• A variety of different devices are used to reposition tissue, such as casts and splints, screws and plates, and spacers such as those used in the spine. These devices work fine for their indicated uses, but may be inadequate for a heavily articulatable joint such as the shoulder.
  • FIGs. 1-3 describe a situation that can arise in the shoulder. FIG. 1 depicts a simplified cross-sectional view of the shoulder joint. The acromium 10, rotator cuff tendons 12, the glenoid 14, the humerus 16, and the deltoid muscle 18 are shown. In a healthy shoulder, the rotator cuff tendons 12 hold the head of the humerus 16 in the cup of the glenoid 14, so that even if muscles such as the deltoid 18 pull on the humerus, its head remains in the cup of the glenoid.
  • However, in FIG. 2, rotator cuff tendons 12 have been drastically reduced, such that they can no longer hold the head of the humerus 16 in the glenoid 14 as deltoid muscle 18 pulls on the humerus. FIG. 3 shows that as the person raises his arm, he utilizes his deltoid muscle 18, which rotates the humerus 16 in an upward direction 20. Since the rotator cuff tendons 12 are not holding humerus 16 in place, its head tends to lift (24) out of the cup of glenoid 14, creating a very painful movement for the patient and impairing the capacity for activities above shoulder level.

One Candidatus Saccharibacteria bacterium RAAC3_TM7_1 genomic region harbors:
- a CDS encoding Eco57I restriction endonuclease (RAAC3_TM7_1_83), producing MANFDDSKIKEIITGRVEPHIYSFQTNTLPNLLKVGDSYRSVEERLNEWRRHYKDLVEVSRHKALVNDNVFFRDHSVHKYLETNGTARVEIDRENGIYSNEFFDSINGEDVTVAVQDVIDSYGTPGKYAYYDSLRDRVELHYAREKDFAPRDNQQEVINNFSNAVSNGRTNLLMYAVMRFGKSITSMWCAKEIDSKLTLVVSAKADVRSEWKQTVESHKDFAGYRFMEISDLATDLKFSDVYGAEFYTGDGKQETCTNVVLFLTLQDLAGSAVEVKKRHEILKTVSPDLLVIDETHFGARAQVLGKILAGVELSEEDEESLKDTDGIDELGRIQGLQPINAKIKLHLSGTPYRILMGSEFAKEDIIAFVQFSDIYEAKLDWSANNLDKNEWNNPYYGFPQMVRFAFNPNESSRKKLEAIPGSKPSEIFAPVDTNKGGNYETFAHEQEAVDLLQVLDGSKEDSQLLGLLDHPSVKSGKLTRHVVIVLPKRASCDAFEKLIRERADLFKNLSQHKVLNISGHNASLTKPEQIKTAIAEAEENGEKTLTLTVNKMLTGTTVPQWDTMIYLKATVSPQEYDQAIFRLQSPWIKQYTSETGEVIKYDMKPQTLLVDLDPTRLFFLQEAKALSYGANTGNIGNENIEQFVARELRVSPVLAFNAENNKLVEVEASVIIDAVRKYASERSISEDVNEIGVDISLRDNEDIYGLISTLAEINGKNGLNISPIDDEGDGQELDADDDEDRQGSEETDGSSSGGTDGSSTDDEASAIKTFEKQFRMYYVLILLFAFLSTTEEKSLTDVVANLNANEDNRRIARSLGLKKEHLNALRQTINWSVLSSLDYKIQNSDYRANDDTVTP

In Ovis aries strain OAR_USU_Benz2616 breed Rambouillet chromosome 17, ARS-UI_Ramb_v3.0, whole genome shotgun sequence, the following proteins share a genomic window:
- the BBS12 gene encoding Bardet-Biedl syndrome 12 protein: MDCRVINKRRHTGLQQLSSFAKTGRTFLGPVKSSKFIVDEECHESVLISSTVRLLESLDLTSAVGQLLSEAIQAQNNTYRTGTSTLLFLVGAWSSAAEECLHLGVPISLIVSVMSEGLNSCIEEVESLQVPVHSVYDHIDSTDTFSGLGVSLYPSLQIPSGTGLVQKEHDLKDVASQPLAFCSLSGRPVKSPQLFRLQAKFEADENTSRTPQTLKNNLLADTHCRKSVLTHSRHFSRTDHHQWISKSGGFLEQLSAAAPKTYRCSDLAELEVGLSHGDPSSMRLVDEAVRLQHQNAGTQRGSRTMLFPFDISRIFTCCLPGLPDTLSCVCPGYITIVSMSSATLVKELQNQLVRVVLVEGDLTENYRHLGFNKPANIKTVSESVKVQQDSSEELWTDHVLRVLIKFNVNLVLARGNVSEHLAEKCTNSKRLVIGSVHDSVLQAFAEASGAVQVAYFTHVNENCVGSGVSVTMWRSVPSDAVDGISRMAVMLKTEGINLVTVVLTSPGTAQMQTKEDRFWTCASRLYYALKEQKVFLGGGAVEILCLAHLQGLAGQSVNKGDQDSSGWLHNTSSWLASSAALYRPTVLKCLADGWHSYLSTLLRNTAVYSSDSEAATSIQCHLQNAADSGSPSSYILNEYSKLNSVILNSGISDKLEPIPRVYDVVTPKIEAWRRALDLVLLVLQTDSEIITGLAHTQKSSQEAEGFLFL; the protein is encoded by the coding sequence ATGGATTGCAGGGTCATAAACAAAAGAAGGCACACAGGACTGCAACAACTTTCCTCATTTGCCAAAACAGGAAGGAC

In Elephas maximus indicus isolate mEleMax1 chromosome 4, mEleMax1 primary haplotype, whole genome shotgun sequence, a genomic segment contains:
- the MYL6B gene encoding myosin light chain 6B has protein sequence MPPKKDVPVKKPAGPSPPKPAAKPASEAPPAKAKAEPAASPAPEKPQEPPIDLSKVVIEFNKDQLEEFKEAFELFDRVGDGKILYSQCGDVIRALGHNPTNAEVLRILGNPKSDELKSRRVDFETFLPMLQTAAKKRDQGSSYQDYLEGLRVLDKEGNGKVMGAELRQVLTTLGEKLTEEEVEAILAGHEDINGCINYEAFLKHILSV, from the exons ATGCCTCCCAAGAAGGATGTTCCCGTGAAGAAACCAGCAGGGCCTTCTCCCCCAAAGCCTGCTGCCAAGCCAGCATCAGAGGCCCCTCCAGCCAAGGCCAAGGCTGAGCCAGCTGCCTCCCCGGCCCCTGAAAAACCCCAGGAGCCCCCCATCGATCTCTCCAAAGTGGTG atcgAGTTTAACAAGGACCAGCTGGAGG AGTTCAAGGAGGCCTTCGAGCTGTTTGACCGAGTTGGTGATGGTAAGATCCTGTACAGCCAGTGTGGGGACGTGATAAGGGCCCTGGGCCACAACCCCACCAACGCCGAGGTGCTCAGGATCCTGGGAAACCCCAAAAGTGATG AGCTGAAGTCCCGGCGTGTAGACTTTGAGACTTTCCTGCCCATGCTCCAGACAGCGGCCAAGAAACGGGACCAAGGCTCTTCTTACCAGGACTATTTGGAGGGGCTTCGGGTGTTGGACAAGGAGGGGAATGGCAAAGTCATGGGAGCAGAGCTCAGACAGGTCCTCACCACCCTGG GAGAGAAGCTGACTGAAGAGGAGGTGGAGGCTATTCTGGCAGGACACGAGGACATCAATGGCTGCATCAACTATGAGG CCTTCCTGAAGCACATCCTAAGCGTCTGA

• The most common methods of treatment for this condition are lengthy physical therapy, partial or total shoulder replacement surgery, reverse total shoulder arthoplasty, or doing nothing, in which case the patient continues to experience pain and loss of strength.
  • SUMMARY OF THE INVENTION
  • The present invention is directed to a tissue positioning device that addresses the issues noted above, in that it intervenes with minimal inconvenience to the patient, while allowing the performance of normal activities with reduced pain and increased strength.
  • The device consists of a biocompatible member having a size and shape suitable for placement within a space adjacent to a tissue to be positioned; the tissue, which may be hard or soft, forms a portion of an articulatable joint. Once placed within the space, the member acts to maintain the tissue in a desired position. The member may be a spacer having a defined shape, or a bladder capable of receiving and being at least partially expanded by a filler material.